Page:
As far as Philemon, Paul did not demand that Philemon release Onesimus from slavery. Paul could not do that. Paul pleaded with Philemon to accept Onesimus as more than, in addition to being a slave, as a brother in Christ, equal to Philemon. Philemon was asked to treat Onesimus as a brother in Christ. The Christian relationship made a change, not legislation nor civil disobedience.

    Cultural bounds is an avenue utilized when there is no substance to an argument - Christianity brings slavery to an end due to the change in relationship of believers in the body. Don't forget, slaves served as Elders and pastors of churches. Slaves served as pastors of their masters becasue they had been gifted by the Holy Spirit as pastor/teachers. That was remarkable. (By the way, I don't advocate slavery or racial discrimination)

    Paul did not demand, nor did the apostles, nor did Christ demand that slavery come to an end and slaves be freed. Paul did not advocate civil disobedience.

    Paul advocated change by grace. Treat brothers and sisters in Christ as brothers and sisters in Christ.

    You are probably right, the southern church probably hid behind the bible, again I can't speak to that due to ignorance.

    My "argument" or proposition is this, we need to be very careful when we choose to 1) disobey or resist God appointed government. When we do, we are saying God, I have no confidence you will take care of this situation and set it straight in your way and timing, so I am going to do it my way. 2) we need to be very careful praising or honoring someone who disobeys or resists government, others are watching and listening who may have less maturity. 3) Subjectivity, choosing or determing what we think applies can get us into trouble, case in point none of your three scenario were the same nor did they apply.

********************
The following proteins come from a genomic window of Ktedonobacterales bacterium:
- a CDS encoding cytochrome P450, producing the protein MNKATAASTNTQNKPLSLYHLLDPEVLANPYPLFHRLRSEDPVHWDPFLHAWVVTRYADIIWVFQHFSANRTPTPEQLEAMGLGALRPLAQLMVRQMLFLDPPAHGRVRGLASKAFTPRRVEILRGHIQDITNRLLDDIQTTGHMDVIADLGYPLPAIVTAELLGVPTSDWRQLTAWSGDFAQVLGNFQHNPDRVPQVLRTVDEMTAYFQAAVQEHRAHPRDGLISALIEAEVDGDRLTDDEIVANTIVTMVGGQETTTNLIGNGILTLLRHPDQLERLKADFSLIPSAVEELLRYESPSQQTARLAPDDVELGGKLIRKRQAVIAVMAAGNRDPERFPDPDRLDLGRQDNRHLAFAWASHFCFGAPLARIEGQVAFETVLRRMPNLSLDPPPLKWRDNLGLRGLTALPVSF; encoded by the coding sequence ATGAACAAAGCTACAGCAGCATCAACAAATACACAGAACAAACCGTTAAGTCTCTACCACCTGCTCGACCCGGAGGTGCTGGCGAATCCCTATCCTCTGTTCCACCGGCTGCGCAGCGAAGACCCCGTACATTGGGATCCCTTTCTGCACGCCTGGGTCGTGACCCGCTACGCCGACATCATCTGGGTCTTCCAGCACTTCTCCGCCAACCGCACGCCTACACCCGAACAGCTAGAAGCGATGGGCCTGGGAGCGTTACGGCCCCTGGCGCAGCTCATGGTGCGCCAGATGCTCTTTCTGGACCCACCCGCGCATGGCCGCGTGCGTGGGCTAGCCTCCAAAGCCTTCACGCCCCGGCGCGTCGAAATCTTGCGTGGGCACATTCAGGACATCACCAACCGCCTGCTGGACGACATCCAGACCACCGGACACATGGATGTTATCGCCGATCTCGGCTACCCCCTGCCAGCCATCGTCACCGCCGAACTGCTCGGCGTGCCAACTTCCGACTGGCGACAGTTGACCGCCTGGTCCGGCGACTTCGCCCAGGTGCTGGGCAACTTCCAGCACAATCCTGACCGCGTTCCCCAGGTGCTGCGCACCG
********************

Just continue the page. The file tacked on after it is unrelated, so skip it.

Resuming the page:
Just food for thought.

  8. @Gregg - I think that I see where you are coming from. If I am hearing you correctly you believe that governments are entitled to make laws that discriminate against people and those who are discriminated against are under obligation to God to obey such laws. Is that what you are saying?

    If so then what of the plight of the Jews in Nazi Germany. The initial laws simply discriminated against them and singled them out. No one ever imagined where it would lead. Thankfully, saints like the ten Booms disobeyed the laws and hid Jews at their house. I call them courageous but maybe you would call them disobedient?

    In my view the founders were wise when they said that God has granted human beings inalienable rights. Laws that are against those rights should not be obeyed but stood against. In my thinking the idea of civil rights is an expression of loving others as we love ourselves.

    In closing, I fear that my thinking will come up short for you because of one passage (Romans 13:1-5) of scripture. So here is one last question concerning a part of that passage:

    "But if you do what is evil, be afraid; for it does not bear the sword for nothing; for it is a minister of God, an avenger who brings wrath on the one who practices evil." -4b

    The word evil in that passage has a connotation of injury, harm, wickedness and depravity. In that sense, do you believe that Rosa Parks did evil in God's sight by simply refusing to give a white person her seat? If you do then I think that we will simply have to agree to disagree as I see no evil in what she did.